Sky lanterns, or ‘Chinese’ lanterns, are often released over the Halloween period – but RSPCA Cymru in Wales has reminded users that the devices pose a threat to wildlife, sometimes proving fatal.
After being lit, the lanterns – often built around a wire frame – land in trees, fields and in the sea where they can be ingested by farm animals, pets and wildlife, says the animal charity. When consumed, the sharp parts of the lantern may cause damage to the animals’ throats, as well as internal bleeding.
The devices are known to cause entanglement or entrapment too – resulting in injury, stress or death. They are also a potential fire hazard.
“Sky lanterns may look pretty – but, in truth, they’re actually just pretty dangerous,” said RSPCA Cymru’s political campaigns manager Martin Fidler Jones.
"We know sky lanterns can be a popular part of the Halloween celebrations - but it's important people know they can be fatal to animals. Instead, we urge people across Wales to explore safe alternatives - like stationary candles, nightlights or static lanterns.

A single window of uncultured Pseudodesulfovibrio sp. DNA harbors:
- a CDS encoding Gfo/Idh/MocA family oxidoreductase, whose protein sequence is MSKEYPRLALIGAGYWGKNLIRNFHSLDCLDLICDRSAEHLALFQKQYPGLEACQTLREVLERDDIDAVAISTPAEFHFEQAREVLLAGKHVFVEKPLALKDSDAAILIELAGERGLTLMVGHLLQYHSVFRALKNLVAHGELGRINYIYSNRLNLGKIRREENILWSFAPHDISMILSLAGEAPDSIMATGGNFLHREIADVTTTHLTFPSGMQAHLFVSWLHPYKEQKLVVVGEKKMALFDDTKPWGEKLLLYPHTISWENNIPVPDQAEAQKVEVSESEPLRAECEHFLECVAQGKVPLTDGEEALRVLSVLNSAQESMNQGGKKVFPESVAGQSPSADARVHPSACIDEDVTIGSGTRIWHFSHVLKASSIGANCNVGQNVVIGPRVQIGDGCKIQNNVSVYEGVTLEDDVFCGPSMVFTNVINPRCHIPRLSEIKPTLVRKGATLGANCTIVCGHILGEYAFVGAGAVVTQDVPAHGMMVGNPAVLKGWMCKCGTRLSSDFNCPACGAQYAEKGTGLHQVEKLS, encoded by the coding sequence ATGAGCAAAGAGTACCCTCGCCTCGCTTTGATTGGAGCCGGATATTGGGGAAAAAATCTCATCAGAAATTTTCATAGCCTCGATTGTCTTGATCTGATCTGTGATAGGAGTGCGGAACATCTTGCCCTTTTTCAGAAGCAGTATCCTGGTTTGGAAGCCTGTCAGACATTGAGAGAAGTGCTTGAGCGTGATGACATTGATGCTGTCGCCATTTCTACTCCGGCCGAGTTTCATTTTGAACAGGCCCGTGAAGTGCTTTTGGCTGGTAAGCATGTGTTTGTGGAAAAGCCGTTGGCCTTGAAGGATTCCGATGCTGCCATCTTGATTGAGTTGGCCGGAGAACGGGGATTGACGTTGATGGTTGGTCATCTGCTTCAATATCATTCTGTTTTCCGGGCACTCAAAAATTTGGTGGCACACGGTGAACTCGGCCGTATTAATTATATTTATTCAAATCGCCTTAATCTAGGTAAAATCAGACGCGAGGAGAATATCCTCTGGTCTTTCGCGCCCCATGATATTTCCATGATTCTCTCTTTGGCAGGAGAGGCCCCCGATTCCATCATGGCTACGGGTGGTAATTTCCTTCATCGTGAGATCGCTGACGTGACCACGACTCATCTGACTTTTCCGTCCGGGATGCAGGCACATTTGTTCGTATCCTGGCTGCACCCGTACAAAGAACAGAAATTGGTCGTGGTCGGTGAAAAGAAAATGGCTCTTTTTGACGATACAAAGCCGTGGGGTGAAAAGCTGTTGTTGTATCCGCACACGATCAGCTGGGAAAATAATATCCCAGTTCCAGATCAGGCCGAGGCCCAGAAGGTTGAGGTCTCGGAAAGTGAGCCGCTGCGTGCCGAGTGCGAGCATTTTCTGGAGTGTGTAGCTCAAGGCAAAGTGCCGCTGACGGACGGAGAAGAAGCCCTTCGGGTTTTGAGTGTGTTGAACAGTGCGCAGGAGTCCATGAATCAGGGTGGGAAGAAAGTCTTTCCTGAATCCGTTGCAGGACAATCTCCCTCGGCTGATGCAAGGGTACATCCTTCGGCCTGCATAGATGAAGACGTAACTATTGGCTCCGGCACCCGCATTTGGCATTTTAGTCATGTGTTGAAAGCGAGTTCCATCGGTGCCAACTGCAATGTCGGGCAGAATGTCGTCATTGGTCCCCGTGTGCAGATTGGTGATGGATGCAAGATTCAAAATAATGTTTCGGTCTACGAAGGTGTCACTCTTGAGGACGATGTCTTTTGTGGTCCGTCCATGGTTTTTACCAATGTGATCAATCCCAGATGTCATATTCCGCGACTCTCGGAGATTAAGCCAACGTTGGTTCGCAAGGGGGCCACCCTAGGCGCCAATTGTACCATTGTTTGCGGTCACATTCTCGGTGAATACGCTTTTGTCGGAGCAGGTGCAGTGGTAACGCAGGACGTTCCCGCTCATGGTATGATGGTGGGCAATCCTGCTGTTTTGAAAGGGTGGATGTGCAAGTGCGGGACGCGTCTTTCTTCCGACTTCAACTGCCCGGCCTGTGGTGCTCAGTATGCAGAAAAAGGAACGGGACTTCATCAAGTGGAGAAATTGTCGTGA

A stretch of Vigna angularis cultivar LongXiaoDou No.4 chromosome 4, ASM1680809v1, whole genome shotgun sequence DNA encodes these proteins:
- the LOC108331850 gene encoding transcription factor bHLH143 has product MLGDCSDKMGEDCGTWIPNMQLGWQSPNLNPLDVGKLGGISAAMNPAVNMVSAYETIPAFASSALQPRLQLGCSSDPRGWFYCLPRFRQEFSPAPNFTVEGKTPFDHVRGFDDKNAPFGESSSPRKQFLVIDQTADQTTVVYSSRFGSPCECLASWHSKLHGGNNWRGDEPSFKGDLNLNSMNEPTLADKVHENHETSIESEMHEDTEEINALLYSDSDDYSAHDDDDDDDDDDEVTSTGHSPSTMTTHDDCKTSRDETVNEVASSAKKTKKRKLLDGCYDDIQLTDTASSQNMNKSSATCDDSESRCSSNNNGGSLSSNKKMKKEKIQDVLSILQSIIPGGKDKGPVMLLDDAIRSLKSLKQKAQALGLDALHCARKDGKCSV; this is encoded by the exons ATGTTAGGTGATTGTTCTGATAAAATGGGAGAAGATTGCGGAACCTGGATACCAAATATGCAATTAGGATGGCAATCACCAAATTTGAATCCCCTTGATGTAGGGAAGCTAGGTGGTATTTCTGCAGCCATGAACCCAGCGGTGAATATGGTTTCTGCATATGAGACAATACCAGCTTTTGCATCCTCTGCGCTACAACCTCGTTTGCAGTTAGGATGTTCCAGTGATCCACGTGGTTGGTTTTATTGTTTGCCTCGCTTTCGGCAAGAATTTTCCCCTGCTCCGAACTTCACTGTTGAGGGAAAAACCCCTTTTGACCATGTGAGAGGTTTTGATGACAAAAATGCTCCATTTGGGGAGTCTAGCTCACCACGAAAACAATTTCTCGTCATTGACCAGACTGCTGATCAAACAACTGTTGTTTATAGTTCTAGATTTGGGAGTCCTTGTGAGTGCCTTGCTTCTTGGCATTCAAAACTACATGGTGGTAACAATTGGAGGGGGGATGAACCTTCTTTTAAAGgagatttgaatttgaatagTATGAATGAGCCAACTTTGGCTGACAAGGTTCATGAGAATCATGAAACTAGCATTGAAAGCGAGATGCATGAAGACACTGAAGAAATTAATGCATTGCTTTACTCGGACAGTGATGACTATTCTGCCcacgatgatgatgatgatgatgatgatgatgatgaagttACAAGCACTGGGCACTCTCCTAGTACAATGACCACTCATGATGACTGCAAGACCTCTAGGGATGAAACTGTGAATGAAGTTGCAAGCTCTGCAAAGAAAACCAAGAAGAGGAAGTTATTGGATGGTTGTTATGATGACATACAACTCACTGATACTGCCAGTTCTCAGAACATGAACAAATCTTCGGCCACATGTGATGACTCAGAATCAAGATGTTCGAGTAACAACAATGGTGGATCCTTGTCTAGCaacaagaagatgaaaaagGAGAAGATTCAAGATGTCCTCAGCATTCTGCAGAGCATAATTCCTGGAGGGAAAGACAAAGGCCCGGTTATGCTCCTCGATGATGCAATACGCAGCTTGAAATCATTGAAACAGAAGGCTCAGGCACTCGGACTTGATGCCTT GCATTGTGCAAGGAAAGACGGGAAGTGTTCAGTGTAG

“Ultimately, what goes up, must come down - and when these lanterns return to land, animals are at risk of ingesting the material, or even entanglement or entrapment. As a dangerous fire hazard, they can also destroy habitats.”
In recent years, 17 of the 22 local Authorities in Wales have introduced local bans on the release of sky lanterns – and the RSPCA have made an outright ban their primary objective.
“There’s been considerable progress in recent years, with more and more Local Authorities backing the RSPCA’s campaign, and implementing local bans on their land,” added Mr Fidler Jones.
“While an outright ban remains the RSPCA’s objective, this is an important step forward, and makes a big statement about the dangers these lanterns pose to animals.
“RSPCA Cymru hopes the remaining five Councils in Wales will soon take action - and we’re urging members of the public to back our campaign, and tell Local Authorities that they want to keep animals safe by keeping sky lanterns grounded.”
Main image ©RSPCA
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